2015

Events

2015 Conference on Mercury as a Global Pollutant

Celia Chen is on the Steering Committee for the 12th International meeting on mercury taking place June 14-19 in Jeju, Korea.

Recent News

May

Valley News Column on Importance of Testing Private Wells for Arsenic

In a recent ,Valley News column, Dr. Carolyn Murray stressed the importance of homeowners having their private wells tested for arsenic levels. Dr. Murray is the Director of Community Outreach for Dartmouth's Children's Environmental Health and Disease Prevention Research Center and a professor at the Geisel School of Medicine at Dartmouth and the Dartmouth Institute for Health Policy and Clinical Practice.

Legislation to Limit Inorganic Arsenic in Rice Introduced in Congress

Congresswoman Rosa DeLauro (CT) has introduced the R.I.C.E. Act which sets federal limits on the amount of inorganic arsenic in rice and rice-based foods. Inorganic arsenic is the most toxic form of arsenic found in foods.

Consumer Reports Calls for Stricter Federal Guidelines on Consumption of Tuna

In its June issue, Consumer Reports calls for stricter federal guidelines on the consumption of tuna due to a concern about the health risks of increased mercury levels in tuna and other fish.

Arsenic Poses Risks for Private Wells

An article in the Perham Focus (Minnesota) describes risks of water contamination in private wells by arsenic.

Celia Chen Participated in "A Fish Tale: A Review of the Science of Fish Contamination, Consumption, and Advisories"

As part of the Collaborative on Health and the Environment national partnership call series, Celia Chen, Ph.D. presented her work on Factors Controlling Mercury Fate in Aquatic Food Webs.

April

FDA Expects to Withdraw Approval for Last Food-Animal Drug Containing Arsenic

Read More

Superfund Research Brief - Switchgrass & Bacteria Remove PCBs from Soil

Read More

March

Washington Post Reports on Hidden Benefits of Cutting Coal Pollution

Washington Post article. Click here for additional information on mercury.

Director Stanton Quoted in Huffington Post on Arsenic Levels in Wine

The Huffington Post reports on California winemakers sued over arsenic levels in wine. Huffington Post article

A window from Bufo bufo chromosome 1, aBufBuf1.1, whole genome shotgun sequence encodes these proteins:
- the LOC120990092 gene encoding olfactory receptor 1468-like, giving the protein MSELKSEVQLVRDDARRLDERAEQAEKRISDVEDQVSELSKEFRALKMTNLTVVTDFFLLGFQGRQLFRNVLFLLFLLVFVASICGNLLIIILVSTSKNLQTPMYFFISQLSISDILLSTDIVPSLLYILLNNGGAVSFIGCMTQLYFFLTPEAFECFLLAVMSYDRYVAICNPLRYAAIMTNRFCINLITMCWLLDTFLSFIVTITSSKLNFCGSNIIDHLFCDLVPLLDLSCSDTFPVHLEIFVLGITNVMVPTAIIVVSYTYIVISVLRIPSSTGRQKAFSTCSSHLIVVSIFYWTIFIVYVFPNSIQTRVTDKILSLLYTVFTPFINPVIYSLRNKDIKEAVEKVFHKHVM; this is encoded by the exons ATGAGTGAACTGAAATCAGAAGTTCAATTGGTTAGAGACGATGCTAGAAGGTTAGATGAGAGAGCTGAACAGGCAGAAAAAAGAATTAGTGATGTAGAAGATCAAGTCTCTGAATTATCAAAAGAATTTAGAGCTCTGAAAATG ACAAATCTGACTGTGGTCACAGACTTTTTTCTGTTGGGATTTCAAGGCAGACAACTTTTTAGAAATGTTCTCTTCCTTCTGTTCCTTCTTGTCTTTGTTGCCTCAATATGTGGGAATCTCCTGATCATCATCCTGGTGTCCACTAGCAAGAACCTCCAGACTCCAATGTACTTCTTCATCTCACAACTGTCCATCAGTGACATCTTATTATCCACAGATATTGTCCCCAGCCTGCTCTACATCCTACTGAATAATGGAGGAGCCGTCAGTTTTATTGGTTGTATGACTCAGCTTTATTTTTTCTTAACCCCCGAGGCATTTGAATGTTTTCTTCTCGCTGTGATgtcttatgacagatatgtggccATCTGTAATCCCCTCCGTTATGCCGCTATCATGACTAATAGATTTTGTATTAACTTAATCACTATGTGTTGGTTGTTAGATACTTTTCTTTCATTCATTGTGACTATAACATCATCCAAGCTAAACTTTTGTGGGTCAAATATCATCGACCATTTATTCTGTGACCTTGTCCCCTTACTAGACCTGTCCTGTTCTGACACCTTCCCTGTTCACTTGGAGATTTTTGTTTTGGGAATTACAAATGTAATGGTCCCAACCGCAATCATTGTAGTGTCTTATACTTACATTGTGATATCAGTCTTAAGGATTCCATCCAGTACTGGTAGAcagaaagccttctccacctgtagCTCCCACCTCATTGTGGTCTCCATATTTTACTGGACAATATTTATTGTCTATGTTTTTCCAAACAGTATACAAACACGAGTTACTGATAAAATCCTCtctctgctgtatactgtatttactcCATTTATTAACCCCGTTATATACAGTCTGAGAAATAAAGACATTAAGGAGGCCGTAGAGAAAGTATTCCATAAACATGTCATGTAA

Why Is There Arsenic in Wine Anyway?

Fox News story discusses research led by Kathryn Cottingham, professor of biological sciences, which found that white wine and beer significantly raised people's arsenic levels.

Researcher Brian Jackson in NYT on Arsenic in Rice Crackers

Brian Jackson, Ph.D. speaks to Deborah Blum for the NYT Column Ask Well; Dartmouth Now Coverage

Trainee Kate Buckman Leads New Paper on Berlin, NH Superfund Site

Coverage includes:
Environmental Monitor
Science Daily
Phys Org
and online in the journal Environmental Toxicology and Chemistry.

February

Record Number Attend Science Pub on Metals in Food

Eighty people attended the Pub on a cold, snowy evening. Questions and conversation focused on arsenic in food particularly rice, with additional questions on mercury in fish. The panelists conveyed the importance of limiting exposure to arsenic and mercury (which includes testing private well water) while continuing to eat a healthy diet including rice and fish. But is it Safe to Eat? What to Make of Those Food Studies

Superfund Researchers Present to NH Farm Bureau February 19

Celia Chen, RTC Leader and Kathrin Lawlor, CEC Coordinator, presented an overview of our SRP Center research and discussed NH Farm Bureau needs and questions relative to our studies of arsenic and mercury.

CBS News Story on Arsenic in Rice

CBS news coverage discusses FDA studies and health implications of eating rice over long term. CBS Coverage

January

Dragonfly Project at Gorham High School

Gorham High School science teacher Sarah Clemmitt received a Tillotson grant which allowed her class to continue their work with the Dartmouth SRP and the dragon fly citizen science project to measure mercury levels near the Berlin Superfund site. Berlin Daily Sun Article

Valley News Coverage of the Dragon Fly Citizen Scientist Project

The Dartmouth Superfund Program has been working with local high schools and the Schoodic Institute to study dragon fly larvae as an indicator of mercury levels in the environment. Valley News Article

2014 News

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